Black high school students solve math problem thought to be impossible for over 2,000 years
Two New Orleans high school students recently attended a conference where they proved an “impossible” math problem by using trigonometry. For more than 2,000 years, mathematicians worldwide have thought solving Pythagoras’ Theorem was an unattainable feat — until now.
Calcea Johnson and Ne’Kiya Jackson, who are enrolled at St. Mary’s Academy, a private Catholic all-girls school in New Orleans, are making headlines after attending the American Mathematical Society’s Southeastern Section’s semi-annual meeting in Atlanta earlier this month. It was at this conference where the two students presented their findings and titled them “An Impossible Proof of Pythagoras.” Johnson and Jackson were the only high schoolers present among the pupils from campuses such as the universities of Alabama, Georgia, Louisiana State, Ohio State, Oklahoma and Texas Tech, The Guardian said on Friday (March 24).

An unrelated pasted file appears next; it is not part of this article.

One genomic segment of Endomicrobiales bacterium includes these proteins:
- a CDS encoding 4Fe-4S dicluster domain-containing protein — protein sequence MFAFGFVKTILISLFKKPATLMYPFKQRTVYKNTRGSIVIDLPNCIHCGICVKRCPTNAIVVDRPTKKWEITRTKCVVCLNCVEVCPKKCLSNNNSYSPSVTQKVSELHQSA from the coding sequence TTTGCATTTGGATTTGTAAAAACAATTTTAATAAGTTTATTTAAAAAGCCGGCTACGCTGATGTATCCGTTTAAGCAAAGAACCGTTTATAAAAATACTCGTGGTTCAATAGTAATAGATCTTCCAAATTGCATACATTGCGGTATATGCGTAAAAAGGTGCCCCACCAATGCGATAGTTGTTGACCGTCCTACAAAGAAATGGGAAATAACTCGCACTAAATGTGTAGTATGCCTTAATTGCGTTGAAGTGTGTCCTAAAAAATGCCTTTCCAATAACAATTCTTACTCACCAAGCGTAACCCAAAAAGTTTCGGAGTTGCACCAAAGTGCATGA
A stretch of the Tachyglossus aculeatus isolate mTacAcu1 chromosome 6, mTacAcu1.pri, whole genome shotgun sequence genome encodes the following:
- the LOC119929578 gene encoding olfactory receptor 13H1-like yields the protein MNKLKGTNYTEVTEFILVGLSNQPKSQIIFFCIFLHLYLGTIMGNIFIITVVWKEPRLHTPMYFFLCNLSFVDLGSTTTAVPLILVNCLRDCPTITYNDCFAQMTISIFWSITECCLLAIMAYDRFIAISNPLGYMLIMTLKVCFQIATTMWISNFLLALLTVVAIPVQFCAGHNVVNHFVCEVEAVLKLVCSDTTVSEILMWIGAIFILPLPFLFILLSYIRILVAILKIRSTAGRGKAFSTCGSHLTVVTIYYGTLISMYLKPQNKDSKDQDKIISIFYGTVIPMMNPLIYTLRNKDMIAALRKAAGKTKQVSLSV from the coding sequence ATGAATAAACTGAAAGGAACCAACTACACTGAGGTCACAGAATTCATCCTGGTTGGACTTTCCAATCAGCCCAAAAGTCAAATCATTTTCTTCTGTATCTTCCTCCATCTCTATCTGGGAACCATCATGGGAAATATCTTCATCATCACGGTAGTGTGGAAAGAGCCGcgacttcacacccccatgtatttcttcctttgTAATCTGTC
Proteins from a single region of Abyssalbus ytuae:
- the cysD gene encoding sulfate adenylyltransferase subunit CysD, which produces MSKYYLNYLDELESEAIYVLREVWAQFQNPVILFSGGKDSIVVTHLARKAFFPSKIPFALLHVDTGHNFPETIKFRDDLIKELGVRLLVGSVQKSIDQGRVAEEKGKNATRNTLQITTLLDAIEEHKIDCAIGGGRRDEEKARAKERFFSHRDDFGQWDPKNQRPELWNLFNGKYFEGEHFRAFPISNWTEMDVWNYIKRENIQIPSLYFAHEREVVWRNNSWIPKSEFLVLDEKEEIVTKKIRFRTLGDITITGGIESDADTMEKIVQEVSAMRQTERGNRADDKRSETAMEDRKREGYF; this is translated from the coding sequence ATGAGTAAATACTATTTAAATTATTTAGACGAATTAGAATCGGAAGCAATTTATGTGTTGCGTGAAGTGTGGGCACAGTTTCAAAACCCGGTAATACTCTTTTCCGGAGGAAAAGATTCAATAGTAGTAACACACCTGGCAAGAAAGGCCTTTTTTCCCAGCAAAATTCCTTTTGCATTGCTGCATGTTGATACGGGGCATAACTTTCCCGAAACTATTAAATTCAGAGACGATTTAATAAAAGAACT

Two Black female high school students in New Orleans solved the Pythagorean theory, a math problem that genius mathematicians have failed to at for over of 2,000 years. “Each student can win up to $1M for their discovery.” pic.twitter.com/k7VlYmywb9
— Black Millionaires ® (@Blackmillions_) March 27, 2023
The Pythagorean Theorem states that the area of the square whose right side is the hypotenuse is equal to the sum of the areas of the squares on the other two sides. Jackson credited the math instructors at St. Mary’s for helping them achieve the victory. “We have really great teachers,” she told local New Orleans news station WWL-TV. Johnson added, “It’s really an unparalleled feeling, honestly, because there’s just nothing like being able to do something that people don’t think young people can do. A lot of times you see this stuff, you don’t see kids like us doing it.”
“Members of our community can examine their results to determine whether their proof is a correct contribution to the mathematics literature,” Catherine Roberts, executive director for the American Mathematical Society, suggested of the two New Orleans residents. Roberts hopes that the pair will proceed with studying math in order to have a promising career in the field. “We encourage them to continue their studies in mathematics,” she said.